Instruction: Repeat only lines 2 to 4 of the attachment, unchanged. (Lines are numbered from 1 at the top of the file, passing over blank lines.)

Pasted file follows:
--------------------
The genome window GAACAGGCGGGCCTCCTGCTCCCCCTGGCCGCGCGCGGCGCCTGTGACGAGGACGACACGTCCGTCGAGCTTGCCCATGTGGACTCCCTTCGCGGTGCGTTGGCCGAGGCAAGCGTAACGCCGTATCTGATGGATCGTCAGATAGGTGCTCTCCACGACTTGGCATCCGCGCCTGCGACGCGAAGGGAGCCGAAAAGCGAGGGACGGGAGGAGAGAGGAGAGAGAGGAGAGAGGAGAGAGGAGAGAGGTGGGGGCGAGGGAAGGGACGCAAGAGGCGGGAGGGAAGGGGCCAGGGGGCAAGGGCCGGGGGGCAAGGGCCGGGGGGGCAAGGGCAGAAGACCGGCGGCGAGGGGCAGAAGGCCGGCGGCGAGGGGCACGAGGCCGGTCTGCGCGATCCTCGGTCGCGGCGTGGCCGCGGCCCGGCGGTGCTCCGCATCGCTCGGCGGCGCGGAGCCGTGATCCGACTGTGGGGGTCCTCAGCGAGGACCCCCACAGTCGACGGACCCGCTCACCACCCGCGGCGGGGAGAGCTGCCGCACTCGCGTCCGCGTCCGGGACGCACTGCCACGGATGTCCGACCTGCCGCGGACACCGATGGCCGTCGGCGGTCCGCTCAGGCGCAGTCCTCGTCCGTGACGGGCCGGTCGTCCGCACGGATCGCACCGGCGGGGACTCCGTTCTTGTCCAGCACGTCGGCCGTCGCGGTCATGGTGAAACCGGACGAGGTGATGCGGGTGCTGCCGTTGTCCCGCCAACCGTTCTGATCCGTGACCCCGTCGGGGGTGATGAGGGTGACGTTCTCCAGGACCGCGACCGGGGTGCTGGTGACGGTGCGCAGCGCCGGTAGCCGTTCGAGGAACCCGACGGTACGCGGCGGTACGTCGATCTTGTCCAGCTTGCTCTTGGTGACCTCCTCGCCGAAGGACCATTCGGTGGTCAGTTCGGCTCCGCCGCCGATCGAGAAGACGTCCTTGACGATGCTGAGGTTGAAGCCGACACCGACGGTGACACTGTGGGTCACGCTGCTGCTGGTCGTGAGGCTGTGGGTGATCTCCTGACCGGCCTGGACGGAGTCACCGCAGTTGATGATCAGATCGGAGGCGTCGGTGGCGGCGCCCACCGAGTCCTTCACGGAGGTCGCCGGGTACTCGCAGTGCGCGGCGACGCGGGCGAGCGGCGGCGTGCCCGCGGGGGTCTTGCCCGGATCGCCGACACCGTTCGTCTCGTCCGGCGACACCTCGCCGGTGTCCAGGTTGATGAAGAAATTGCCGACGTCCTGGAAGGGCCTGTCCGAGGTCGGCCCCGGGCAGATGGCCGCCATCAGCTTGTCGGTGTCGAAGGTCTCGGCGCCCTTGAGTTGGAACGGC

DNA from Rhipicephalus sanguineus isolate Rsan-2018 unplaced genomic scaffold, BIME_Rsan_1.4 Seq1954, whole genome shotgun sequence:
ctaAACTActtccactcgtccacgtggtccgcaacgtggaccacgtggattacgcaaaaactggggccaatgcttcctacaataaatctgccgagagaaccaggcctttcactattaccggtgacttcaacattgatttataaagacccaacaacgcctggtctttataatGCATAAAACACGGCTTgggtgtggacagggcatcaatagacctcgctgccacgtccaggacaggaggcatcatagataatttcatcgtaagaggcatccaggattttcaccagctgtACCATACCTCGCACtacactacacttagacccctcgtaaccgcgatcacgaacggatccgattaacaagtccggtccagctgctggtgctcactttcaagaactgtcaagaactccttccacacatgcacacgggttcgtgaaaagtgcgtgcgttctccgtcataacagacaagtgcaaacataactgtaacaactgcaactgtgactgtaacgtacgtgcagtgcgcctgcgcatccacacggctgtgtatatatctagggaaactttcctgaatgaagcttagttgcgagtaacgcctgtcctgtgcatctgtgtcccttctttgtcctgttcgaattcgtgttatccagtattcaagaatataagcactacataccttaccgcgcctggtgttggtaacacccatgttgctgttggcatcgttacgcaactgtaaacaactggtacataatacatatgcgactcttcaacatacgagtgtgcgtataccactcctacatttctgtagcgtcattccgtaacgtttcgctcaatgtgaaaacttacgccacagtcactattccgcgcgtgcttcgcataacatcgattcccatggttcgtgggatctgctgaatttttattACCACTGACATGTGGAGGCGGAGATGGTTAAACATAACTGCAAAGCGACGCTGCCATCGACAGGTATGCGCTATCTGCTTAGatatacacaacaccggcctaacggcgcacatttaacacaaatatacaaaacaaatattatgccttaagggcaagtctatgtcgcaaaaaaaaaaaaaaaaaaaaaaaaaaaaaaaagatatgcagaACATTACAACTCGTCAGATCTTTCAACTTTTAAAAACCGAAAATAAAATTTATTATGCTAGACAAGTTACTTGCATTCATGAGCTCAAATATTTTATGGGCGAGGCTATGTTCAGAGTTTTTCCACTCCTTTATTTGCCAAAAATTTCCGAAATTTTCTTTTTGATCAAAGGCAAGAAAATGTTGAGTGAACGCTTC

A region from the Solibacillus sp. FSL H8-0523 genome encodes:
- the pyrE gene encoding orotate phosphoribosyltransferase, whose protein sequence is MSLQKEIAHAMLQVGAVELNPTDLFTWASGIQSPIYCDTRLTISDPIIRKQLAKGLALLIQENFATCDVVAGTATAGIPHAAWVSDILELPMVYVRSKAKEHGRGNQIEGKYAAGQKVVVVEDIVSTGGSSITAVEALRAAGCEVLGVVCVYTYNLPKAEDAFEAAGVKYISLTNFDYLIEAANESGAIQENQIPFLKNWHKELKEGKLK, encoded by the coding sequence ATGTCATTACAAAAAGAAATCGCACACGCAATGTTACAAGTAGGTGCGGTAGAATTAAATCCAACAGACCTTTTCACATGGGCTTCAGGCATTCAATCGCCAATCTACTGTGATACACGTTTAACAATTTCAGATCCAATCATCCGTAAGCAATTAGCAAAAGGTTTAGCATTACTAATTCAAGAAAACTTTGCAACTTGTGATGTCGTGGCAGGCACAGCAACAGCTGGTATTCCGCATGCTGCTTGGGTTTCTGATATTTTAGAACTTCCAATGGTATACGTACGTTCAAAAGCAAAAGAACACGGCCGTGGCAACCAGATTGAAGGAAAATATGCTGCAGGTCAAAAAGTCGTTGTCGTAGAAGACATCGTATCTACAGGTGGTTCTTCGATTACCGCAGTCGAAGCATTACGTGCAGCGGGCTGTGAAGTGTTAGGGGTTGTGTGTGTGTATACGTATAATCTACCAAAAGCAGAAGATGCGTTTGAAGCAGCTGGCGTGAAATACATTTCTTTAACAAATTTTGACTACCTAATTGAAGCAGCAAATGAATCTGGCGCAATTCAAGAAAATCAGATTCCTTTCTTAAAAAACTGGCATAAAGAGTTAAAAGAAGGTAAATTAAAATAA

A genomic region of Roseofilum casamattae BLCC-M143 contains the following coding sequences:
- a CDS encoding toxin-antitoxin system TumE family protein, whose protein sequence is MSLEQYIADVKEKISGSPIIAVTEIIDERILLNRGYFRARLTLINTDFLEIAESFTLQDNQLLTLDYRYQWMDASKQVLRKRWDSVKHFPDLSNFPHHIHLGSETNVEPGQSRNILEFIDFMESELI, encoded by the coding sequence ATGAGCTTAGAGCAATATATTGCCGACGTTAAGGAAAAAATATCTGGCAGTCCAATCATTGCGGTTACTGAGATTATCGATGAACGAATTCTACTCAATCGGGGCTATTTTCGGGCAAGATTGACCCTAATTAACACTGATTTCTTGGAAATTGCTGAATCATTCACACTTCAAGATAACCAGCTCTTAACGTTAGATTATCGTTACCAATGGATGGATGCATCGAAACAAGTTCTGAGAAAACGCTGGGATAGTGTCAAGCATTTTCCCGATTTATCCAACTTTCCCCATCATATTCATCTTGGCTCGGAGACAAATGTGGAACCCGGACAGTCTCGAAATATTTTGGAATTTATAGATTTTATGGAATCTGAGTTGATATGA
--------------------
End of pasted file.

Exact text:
DNA from Rhipicephalus sanguineus isolate Rsan-2018 unplaced genomic scaffold, BIME_Rsan_1.4 Seq1954, whole genome shotgun sequence:
ctaAACTActtccactcgtccacgtggtccgcaacgtggaccacgtggattacgcaaaaactggggccaatgcttcctacaataaatctgccgagagaaccaggcctttcactattaccggtgacttcaacattgatttataaagacccaacaacgcctggtctttataatGCATAAAACACGGCTTgggtgtggacagggcatcaatagacctcgctgccacgtccaggacaggaggcatcatagataatttcatcgtaagaggcatccaggattttcaccagctgtACCATACCTCGCACtacactacacttagacccctcgtaaccgcgatcacgaacggatccgattaacaagtccggtccagctgctggtgctcactttcaagaactgtcaagaactccttccacacatgcacacgggttcgtgaaaagtgcgtgcgttctccgtcataacagacaagtgcaaacataactgtaacaactgcaactgtgactgtaacgtacgtgcagtgcgcctgcgcatccacacggctgtgtatatatctagggaaactttcctgaatgaagcttagttgcgagtaacgcctgtcctgtgcatctgtgtcccttctttgtcctgttcgaattcgtgttatccagtattcaagaatataagcactacataccttaccgcgcctggtgttggtaacacccatgttgctgttggcatcgttacgcaactgtaaacaactggtacataatacatatgcgactcttcaacatacgagtgtgcgtataccactcctacatttctgtagcgtcattccgtaacgtttcgctcaatgtgaaaacttacgccacagtcactattccgcgcgtgcttcgcataacatcgattcccatggttcgtgggatctgctgaatttttattACCACTGACATGTGGAGGCGGAGATGGTTAAACATAACTGCAAAGCGACGCTGCCATCGACAGGTATGCGCTATCTGCTTAGatatacacaacaccggcctaacggcgcacatttaacacaaatatacaaaacaaatattatgccttaagggcaagtctatgtcgcaaaaaaaaaaaaaaaaaaaaaaaaaaaaaaaagatatgcagaACATTACAACTCGTCAGATCTTTCAACTTTTAAAAACCGAAAATAAAATTTATTATGCTAGACAAGTTACTTGCATTCATGAGCTCAAATATTTTATGGGCGAGGCTATGTTCAGAGTTTTTCCACTCCTTTATTTGCCAAAAATTTCCGAAATTTTCTTTTTGATCAAAGGCAAGAAAATGTTGAGTGAACGCTTC

A region from the Solibacillus sp. FSL H8-0523 genome encodes: